In a time long forgotten, in the Calm Sea, there lived a great queen, of strong will and quick mind. She had visited the kingdoms on the vast continent to the north and was also the first among the rulers to use the drums of sovereignty. She ruled over an island long named Bintan.
It then came to her that three princes descended from He of the Two Horns had appeared on the Hill of Siguntang, and that the eldest among them had been made king to rule over the kingdom of Palembang. She also learned that this king had set out to seek new lands and that his ships had been sighted near Bintan’s shores.
Unto her two trusted ministers, she commanded: “Go and welcome this king. If he be old, give him from me a sister’s obeisance; if he be young, a sister’s greetings; and if he be but a child, a mother’s welcome.”
I regained my balance and continued to make my way to the exit. I held on to the iron bars on the side of the door, hopped off the ferry and for the first time in my life set foot on Indonesian soil.
The journey from Singapore’s Tanah Merah sea terminal had filled me with anticipation. The ferry that took me on the one-hour journey was named Indera Bupala, after one of the two trusted ministers of that oh-so-famous Queen of Bintan (the name of the other minister was Aria Bupala, a name taken by the other ferry operating on the same route). Even seeing these names on the departure information display was enough to evoke all images I always had of Bintan: an island steeped in history, fables and romance.
For ever since the Queen of Bintan welcomed those princes who claimed descent from Alexander the Great, Bintan has become inextricably bound to the fate and history of the Malay people. And though the forces of history have divided a land that was once united, separating brothers from brothers and fathers from sons, memories have remained.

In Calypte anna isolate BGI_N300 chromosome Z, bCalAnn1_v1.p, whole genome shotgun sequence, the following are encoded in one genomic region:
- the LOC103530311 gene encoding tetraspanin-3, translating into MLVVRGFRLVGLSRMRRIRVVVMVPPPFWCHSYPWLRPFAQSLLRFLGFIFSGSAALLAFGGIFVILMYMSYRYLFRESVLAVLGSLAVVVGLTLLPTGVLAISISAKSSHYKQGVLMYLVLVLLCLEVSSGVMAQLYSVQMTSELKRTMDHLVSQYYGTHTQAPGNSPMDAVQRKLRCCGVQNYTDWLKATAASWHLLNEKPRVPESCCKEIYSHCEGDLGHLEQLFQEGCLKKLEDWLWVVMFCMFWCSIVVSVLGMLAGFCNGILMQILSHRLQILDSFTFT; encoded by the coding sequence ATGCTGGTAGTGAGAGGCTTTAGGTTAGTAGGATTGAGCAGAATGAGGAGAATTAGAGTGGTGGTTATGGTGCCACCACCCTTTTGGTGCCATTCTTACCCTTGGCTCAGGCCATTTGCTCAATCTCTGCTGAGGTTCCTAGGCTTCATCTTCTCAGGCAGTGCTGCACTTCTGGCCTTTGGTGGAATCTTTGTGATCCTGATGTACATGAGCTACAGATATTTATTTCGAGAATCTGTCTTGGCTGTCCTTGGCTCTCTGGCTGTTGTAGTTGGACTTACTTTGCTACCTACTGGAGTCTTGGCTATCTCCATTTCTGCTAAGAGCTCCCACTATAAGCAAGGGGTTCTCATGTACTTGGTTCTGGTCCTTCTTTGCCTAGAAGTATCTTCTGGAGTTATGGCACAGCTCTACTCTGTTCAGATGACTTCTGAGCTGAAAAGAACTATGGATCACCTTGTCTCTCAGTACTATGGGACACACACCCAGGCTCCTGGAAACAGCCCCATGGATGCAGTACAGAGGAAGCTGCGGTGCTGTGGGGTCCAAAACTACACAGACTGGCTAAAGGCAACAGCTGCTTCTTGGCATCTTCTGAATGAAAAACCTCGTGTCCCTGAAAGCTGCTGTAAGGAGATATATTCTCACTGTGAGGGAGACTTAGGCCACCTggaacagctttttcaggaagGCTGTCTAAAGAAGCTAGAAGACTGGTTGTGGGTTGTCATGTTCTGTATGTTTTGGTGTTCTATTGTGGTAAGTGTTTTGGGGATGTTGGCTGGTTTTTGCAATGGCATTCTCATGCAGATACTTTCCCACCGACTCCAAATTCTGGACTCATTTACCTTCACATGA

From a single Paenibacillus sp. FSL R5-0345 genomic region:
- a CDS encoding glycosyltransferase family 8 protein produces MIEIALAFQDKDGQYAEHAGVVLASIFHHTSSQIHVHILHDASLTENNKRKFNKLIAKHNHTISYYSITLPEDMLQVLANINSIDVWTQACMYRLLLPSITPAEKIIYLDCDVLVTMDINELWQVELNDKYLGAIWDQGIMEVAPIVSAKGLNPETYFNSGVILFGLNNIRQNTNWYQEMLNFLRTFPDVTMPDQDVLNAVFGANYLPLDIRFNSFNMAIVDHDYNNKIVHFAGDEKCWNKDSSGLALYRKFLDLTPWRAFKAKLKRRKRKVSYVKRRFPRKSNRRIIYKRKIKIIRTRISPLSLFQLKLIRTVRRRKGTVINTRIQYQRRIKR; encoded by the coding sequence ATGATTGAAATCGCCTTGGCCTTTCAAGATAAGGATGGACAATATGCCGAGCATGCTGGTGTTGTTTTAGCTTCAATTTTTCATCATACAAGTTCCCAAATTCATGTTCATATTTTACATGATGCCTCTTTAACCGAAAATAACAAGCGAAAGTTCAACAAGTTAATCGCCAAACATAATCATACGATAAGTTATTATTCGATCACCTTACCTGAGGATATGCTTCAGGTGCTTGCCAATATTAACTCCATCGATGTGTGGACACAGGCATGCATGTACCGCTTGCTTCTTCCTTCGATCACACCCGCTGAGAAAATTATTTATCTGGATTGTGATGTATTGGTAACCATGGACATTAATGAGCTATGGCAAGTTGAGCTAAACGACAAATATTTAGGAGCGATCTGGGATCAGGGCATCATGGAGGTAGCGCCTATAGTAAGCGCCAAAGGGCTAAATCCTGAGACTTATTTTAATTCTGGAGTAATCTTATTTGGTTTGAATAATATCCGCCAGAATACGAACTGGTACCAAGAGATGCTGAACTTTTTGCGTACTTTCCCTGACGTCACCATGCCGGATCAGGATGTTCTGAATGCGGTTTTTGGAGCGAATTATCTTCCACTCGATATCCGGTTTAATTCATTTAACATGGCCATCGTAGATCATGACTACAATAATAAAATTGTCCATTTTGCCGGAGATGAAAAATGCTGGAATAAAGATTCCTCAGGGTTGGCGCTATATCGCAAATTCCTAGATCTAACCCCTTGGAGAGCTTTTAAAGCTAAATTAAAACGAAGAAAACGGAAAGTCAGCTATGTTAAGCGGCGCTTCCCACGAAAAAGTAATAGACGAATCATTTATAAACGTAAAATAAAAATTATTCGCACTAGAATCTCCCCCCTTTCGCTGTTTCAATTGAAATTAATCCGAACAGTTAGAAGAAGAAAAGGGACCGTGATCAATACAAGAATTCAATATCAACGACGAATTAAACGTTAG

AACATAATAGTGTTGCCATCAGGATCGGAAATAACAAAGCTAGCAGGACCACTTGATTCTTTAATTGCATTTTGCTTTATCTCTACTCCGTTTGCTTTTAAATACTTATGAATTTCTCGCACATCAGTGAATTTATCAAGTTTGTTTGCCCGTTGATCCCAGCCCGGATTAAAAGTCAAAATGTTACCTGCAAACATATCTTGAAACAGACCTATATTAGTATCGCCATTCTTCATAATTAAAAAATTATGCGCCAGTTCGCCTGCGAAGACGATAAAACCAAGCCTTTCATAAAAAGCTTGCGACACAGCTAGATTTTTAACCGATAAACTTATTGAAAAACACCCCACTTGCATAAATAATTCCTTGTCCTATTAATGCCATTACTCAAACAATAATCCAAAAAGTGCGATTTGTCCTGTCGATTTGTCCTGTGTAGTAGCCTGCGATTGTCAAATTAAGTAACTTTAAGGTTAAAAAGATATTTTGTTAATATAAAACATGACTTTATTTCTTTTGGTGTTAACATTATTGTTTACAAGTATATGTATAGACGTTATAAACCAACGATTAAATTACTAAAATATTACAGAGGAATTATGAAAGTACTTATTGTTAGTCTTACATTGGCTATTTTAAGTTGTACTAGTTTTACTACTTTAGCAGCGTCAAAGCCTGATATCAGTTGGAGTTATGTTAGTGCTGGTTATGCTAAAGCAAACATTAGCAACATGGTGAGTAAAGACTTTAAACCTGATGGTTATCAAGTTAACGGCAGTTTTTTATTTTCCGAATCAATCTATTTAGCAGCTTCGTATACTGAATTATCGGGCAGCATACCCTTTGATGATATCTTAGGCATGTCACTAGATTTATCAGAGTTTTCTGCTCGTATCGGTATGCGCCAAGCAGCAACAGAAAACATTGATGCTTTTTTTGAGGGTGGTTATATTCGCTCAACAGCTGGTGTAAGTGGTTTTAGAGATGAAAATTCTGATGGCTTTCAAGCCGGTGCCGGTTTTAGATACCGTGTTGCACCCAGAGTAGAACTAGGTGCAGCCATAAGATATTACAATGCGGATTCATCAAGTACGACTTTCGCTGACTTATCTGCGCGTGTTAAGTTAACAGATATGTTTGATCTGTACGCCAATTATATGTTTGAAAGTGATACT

And I am here to find traces of those memories.
The two ministers set out with 400 vessels to meet the king who had appeared on the sacred Hill of Siguntang. Upon laying their eyes on him they said, “Hail to Your Majesty! We bring greetings from our Queen your sister.”
To ally her kingdom to a king of so exalted a lineage, the Queen of Bintan wedded her daughter to the king’s son, Sang Nila Utama. Sang Nila Utama would linger in Bintan, but he would eventually leave the island forever, carried by the unerring hands of destiny.
He would take with him a golden crown brilliantly bright, a gift from his royal father. And he would receive the drums of sovereignty from the old Queen. A storm would force him to cast the crown into the depths of the Calm Sea, but the drums of sovereignty would remain in the hands of his children and his children’s children; a sign of their birthright and royal authority.
The sinuous road that took me across Bintan's hilly hinterland to the capital, Tanjung Pinang, was in excellent condition. All around, there was nothing much to see but green shrubbery, a painful reminder of rampant gambier planting on the island during the 1800s and the 1900s that destroyed much of Bintan’s forests and natural landscape.
Continuously visible throughout the journey, however, was the misnamed 400-metre high Mount Bintan, a faithful witness to Bintan's checquered past. As legends would have it, the fabled Queen of Bintan herself built a palace at the foot of this mountain.
Mount Bintan must have been the silent spectator to the enthronement ceremony of a ruler where the nobat, the royal orchestra, was first played. When the Queen of Bintan started employing these musical instruments - which included a set of drums that later came to be called the "drums of sovereignty" - for the ceremonies of her court, little did she know that centuries later, the nobat would become the only sign of royal authority in the Malay world. For the Malay kings that came after her, being enthroned to the strains of the nobat was the only way to attain legitimacy: for without this ancient royal music, no succession would be valid, and no prince would truly be king .